On the bus from the airport Mum and Dad had tears coming down their faces. I don't know if they were happy or sad tears. When we entered the camp we were surprised to find there were other Kurdish people. It was nice not to be the only ones. We spent six weeks in the camp. We couldn't speak any English so at the beginning it was very hard. We had to start with A,B,C. They taught us the basics about New Zealand culture, the police, Work and Income. Then eight of the Kurdish families settled in Auckland and the other seven moved to Christchurch.
5 How did you find a place to live?
A volunteer found us a house to rent in Te Atatu. She enrolled me and my sisters at Rutherford College, found us a family doctor, activated our ATM cards and showed us how to go to Pak'n'Save. Usually volunteers stay with the family for about six months but ours was a very busy lady with lots of her own kids so after a few weeks we didn't see her again. It was a hard time. That's why we volunteer at the camp now to help resettle new Kurdish people.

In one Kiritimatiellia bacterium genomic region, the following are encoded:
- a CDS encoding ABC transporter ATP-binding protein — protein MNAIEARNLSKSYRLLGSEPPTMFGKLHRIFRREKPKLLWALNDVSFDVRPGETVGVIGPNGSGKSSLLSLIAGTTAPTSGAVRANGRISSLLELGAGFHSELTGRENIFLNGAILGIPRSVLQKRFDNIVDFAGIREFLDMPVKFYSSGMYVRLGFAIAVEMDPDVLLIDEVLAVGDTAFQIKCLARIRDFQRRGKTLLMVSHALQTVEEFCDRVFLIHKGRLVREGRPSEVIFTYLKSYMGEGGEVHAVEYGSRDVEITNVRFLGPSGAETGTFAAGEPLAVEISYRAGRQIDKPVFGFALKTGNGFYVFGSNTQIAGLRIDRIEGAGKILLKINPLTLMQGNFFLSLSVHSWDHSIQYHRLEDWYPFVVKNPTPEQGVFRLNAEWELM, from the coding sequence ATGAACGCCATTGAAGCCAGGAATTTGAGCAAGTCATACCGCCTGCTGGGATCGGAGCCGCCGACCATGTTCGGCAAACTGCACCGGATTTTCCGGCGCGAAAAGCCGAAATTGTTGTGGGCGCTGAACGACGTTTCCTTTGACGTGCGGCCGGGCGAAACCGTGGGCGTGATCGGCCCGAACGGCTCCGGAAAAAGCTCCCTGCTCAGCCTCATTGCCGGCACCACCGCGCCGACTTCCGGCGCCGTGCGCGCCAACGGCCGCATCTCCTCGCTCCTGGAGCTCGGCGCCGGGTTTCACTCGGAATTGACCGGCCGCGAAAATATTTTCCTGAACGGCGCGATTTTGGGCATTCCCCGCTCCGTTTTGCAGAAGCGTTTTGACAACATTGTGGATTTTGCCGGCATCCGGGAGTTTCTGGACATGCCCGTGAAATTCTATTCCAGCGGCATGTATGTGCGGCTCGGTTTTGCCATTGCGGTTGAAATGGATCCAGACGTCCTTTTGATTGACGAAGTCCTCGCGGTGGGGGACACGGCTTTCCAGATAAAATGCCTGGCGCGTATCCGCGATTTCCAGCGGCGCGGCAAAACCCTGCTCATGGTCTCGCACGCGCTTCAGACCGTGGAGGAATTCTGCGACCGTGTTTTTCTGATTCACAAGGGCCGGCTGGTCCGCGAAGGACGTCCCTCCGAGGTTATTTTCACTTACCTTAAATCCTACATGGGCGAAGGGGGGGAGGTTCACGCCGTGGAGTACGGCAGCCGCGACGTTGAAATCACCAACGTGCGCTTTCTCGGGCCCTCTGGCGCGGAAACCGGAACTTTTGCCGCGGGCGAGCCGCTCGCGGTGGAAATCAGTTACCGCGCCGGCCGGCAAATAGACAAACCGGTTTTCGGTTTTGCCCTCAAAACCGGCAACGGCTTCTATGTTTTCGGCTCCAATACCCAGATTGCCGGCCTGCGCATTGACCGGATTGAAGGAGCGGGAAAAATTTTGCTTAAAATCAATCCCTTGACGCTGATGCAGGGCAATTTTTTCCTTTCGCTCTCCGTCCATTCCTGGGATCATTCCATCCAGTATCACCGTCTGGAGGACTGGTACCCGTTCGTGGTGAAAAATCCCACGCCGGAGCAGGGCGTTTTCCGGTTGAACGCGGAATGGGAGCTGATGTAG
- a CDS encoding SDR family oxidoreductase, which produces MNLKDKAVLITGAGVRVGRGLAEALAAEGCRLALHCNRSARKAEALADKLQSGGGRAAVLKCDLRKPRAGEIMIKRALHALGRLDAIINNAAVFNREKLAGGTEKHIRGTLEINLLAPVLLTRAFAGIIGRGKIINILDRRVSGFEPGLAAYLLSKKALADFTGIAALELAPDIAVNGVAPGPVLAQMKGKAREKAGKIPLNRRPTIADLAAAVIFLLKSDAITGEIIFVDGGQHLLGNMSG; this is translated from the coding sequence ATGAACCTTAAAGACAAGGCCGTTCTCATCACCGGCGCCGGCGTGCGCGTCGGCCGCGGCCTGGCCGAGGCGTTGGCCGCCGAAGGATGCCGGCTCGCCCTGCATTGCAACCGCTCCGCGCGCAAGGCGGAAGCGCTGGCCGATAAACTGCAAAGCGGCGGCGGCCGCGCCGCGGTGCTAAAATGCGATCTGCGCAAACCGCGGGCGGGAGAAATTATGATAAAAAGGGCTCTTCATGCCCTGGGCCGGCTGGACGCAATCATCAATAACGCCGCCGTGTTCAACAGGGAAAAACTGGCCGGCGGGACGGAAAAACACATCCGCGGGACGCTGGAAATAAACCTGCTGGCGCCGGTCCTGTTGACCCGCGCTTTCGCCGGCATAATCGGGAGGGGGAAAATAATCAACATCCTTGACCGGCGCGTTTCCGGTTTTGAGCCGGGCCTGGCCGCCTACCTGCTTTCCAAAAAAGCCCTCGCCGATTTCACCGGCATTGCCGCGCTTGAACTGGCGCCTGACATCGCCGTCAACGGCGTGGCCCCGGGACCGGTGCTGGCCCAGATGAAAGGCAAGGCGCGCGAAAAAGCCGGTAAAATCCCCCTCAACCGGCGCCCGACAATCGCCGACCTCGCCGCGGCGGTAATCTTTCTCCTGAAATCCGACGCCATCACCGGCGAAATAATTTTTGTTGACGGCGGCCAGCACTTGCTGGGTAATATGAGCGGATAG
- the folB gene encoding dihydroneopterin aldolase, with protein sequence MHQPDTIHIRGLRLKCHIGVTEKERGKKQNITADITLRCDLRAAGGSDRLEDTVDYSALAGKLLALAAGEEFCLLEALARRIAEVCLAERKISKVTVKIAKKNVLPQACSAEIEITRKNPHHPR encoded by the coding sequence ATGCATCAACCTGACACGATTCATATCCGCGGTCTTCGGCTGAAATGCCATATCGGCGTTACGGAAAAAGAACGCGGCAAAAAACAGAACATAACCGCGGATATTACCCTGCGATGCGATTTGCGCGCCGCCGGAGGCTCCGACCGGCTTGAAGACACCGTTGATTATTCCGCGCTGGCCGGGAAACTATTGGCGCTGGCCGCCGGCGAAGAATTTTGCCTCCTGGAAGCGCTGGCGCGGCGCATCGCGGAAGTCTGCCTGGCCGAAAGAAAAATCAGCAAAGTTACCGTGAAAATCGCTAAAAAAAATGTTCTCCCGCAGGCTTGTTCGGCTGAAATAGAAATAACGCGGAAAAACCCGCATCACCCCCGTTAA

6 What were the main cultural differences you noticed in that first year, 1998?
When a Maori group performed a haka at the camp most of the kids started crying and to be honest I was a little scared they might come back and kill us. There was no Middle Eastern food like pita bread or basmati rice. The first kebab shop opened in Queen St in 2000. New Zealand was very quiet at night, everything closed down at 5pm. In the Middle Eastern summer people spend the hot days inside with air conditioning and then go out at night for dinner with their families. Another big difference was the need for a car. We didn't know how to drive so we'd walk 6km to Pak'n'Save.
7 How did you survive financially?
My parents were unable to work because they had health problems. They still can't speak English. So we lived on a benefit until I was old enough to get a job at 16 as a chef at Mecca in the Viaduct during the America's Cup. That money supported my family here and some family back home. It was a relief when my sister started working too. In one year we saved enough to buy our first car. My other sister has now finished an accounting degree and my youngest sister is studying law at Auckland University.
8 Did your parents have high expectations for your education?